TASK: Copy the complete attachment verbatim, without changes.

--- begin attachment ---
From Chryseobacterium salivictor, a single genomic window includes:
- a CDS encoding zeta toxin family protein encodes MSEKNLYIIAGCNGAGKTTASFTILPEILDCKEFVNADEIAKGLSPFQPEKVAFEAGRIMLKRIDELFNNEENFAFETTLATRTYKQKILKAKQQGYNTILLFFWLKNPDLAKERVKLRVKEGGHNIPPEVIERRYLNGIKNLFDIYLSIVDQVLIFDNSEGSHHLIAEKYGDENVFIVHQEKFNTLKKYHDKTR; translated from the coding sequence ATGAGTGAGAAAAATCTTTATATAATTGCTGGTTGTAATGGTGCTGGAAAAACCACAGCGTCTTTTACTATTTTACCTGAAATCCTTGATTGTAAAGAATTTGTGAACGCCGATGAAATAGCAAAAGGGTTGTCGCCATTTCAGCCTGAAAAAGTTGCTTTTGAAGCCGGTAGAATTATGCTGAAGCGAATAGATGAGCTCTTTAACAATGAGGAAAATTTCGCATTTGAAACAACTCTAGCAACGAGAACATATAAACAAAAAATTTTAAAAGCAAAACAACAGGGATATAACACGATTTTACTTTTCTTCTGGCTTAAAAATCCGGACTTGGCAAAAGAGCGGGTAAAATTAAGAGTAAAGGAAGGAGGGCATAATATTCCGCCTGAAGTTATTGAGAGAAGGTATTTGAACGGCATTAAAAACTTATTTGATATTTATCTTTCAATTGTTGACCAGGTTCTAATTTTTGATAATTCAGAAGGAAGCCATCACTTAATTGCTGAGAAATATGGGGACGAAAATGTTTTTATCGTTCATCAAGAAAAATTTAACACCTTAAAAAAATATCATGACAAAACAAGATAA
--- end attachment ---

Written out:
From Chryseobacterium salivictor, a single genomic window includes:
- a CDS encoding zeta toxin family protein encodes MSEKNLYIIAGCNGAGKTTASFTILPEILDCKEFVNADEIAKGLSPFQPEKVAFEAGRIMLKRIDELFNNEENFAFETTLATRTYKQKILKAKQQGYNTILLFFWLKNPDLAKERVKLRVKEGGHNIPPEVIERRYLNGIKNLFDIYLSIVDQVLIFDNSEGSHHLIAEKYGDENVFIVHQEKFNTLKKYHDKTR; translated from the coding sequence ATGAGTGAGAAAAATCTTTATATAATTGCTGGTTGTAATGGTGCTGGAAAAACCACAGCGTCTTTTACTATTTTACCTGAAATCCTTGATTGTAAAGAATTTGTGAACGCCGATGAAATAGCAAAAGGGTTGTCGCCATTTCAGCCTGAAAAAGTTGCTTTTGAAGCCGGTAGAATTATGCTGAAGCGAATAGATGAGCTCTTTAACAATGAGGAAAATTTCGCATTTGAAACAACTCTAGCAACGAGAACATATAAACAAAAAATTTTAAAAGCAAAACAACAGGGATATAACACGATTTTACTTTTCTTCTGGCTTAAAAATCCGGACTTGGCAAAAGAGCGGGTAAAATTAAGAGTAAAGGAAGGAGGGCATAATATTCCGCCTGAAGTTATTGAGAGAAGGTATTTGAACGGCATTAAAAACTTATTTGATATTTATCTTTCAATTGTTGACCAGGTTCTAATTTTTGATAATTCAGAAGGAAGCCATCACTTAATTGCTGAGAAATATGGGGACGAAAATGTTTTTATCGTTCATCAAGAAAAATTTAACACCTTAAAAAAATATCATGACAAAACAAGATAA